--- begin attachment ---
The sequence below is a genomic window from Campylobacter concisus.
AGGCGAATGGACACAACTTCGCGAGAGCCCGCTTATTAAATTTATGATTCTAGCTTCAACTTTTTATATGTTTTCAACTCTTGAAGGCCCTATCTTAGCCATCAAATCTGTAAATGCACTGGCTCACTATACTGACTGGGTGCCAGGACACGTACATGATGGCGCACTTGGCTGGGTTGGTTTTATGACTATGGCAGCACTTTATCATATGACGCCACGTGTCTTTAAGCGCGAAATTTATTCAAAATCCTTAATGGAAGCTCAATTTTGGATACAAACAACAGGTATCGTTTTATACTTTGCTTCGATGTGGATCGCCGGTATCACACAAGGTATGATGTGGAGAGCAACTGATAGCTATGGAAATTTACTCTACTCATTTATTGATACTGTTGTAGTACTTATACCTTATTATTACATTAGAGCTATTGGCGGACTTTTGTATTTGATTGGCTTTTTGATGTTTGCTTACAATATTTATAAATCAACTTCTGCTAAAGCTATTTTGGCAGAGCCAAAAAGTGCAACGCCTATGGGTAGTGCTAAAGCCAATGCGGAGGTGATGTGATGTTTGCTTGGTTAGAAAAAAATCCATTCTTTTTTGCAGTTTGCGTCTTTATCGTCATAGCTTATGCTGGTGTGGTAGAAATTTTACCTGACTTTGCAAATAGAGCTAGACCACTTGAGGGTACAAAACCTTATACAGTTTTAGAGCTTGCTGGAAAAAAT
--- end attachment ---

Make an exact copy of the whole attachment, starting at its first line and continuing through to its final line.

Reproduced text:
The sequence below is a genomic window from Campylobacter concisus.
AGGCGAATGGACACAACTTCGCGAGAGCCCGCTTATTAAATTTATGATTCTAGCTTCAACTTTTTATATGTTTTCAACTCTTGAAGGCCCTATCTTAGCCATCAAATCTGTAAATGCACTGGCTCACTATACTGACTGGGTGCCAGGACACGTACATGATGGCGCACTTGGCTGGGTTGGTTTTATGACTATGGCAGCACTTTATCATATGACGCCACGTGTCTTTAAGCGCGAAATTTATTCAAAATCCTTAATGGAAGCTCAATTTTGGATACAAACAACAGGTATCGTTTTATACTTTGCTTCGATGTGGATCGCCGGTATCACACAAGGTATGATGTGGAGAGCAACTGATAGCTATGGAAATTTACTCTACTCATTTATTGATACTGTTGTAGTACTTATACCTTATTATTACATTAGAGCTATTGGCGGACTTTTGTATTTGATTGGCTTTTTGATGTTTGCTTACAATATTTATAAATCAACTTCTGCTAAAGCTATTTTGGCAGAGCCAAAAAGTGCAACGCCTATGGGTAGTGCTAAAGCCAATGCGGAGGTGATGTGATGTTTGCTTGGTTAGAAAAAAATCCATTCTTTTTTGCAGTTTGCGTCTTTATCGTCATAGCTTATGCTGGTGTGGTAGAAATTTTACCTGACTTTGCAAATAGAGCTAGACCACTTGAGGGTACAAAACCTTATACAGTTTTAGAGCTTGCTGGAAAAAAT